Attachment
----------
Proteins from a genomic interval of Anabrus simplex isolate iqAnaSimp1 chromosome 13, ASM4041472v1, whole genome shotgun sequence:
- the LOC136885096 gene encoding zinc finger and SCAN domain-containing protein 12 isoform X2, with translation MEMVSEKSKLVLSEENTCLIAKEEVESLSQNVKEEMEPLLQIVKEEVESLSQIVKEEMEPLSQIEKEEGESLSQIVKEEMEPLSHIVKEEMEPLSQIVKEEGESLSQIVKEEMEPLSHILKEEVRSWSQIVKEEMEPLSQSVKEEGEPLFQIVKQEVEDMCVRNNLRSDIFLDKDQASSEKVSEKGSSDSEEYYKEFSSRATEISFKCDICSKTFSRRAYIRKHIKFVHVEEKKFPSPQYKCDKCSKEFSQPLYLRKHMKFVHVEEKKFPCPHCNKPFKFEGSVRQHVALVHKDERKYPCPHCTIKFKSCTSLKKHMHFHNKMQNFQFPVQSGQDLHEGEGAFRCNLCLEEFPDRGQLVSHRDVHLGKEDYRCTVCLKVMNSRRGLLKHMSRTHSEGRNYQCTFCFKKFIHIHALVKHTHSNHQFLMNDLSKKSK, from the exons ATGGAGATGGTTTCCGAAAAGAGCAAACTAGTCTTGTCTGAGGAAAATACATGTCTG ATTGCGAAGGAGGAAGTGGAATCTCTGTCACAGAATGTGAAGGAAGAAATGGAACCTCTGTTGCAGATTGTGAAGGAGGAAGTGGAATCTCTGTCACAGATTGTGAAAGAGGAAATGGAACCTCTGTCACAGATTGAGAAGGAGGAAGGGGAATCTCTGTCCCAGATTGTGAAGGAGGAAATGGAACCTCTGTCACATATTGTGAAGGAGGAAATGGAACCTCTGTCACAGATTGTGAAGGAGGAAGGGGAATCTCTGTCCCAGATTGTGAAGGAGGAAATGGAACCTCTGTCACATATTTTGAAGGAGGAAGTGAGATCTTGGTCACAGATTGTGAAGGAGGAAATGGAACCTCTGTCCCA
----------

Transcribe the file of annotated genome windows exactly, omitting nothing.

Proteins from a genomic interval of Anabrus simplex isolate iqAnaSimp1 chromosome 13, ASM4041472v1, whole genome shotgun sequence:
- the LOC136885096 gene encoding zinc finger and SCAN domain-containing protein 12 isoform X2, with translation MEMVSEKSKLVLSEENTCLIAKEEVESLSQNVKEEMEPLLQIVKEEVESLSQIVKEEMEPLSQIEKEEGESLSQIVKEEMEPLSHIVKEEMEPLSQIVKEEGESLSQIVKEEMEPLSHILKEEVRSWSQIVKEEMEPLSQSVKEEGEPLFQIVKQEVEDMCVRNNLRSDIFLDKDQASSEKVSEKGSSDSEEYYKEFSSRATEISFKCDICSKTFSRRAYIRKHIKFVHVEEKKFPSPQYKCDKCSKEFSQPLYLRKHMKFVHVEEKKFPCPHCNKPFKFEGSVRQHVALVHKDERKYPCPHCTIKFKSCTSLKKHMHFHNKMQNFQFPVQSGQDLHEGEGAFRCNLCLEEFPDRGQLVSHRDVHLGKEDYRCTVCLKVMNSRRGLLKHMSRTHSEGRNYQCTFCFKKFIHIHALVKHTHSNHQFLMNDLSKKSK, from the exons ATGGAGATGGTTTCCGAAAAGAGCAAACTAGTCTTGTCTGAGGAAAATACATGTCTG ATTGCGAAGGAGGAAGTGGAATCTCTGTCACAGAATGTGAAGGAAGAAATGGAACCTCTGTTGCAGATTGTGAAGGAGGAAGTGGAATCTCTGTCACAGATTGTGAAAGAGGAAATGGAACCTCTGTCACAGATTGAGAAGGAGGAAGGGGAATCTCTGTCCCAGATTGTGAAGGAGGAAATGGAACCTCTGTCACATATTGTGAAGGAGGAAATGGAACCTCTGTCACAGATTGTGAAGGAGGAAGGGGAATCTCTGTCCCAGATTGTGAAGGAGGAAATGGAACCTCTGTCACATATTTTGAAGGAGGAAGTGAGATCTTGGTCACAGATTGTGAAGGAGGAAATGGAACCTCTGTCCCA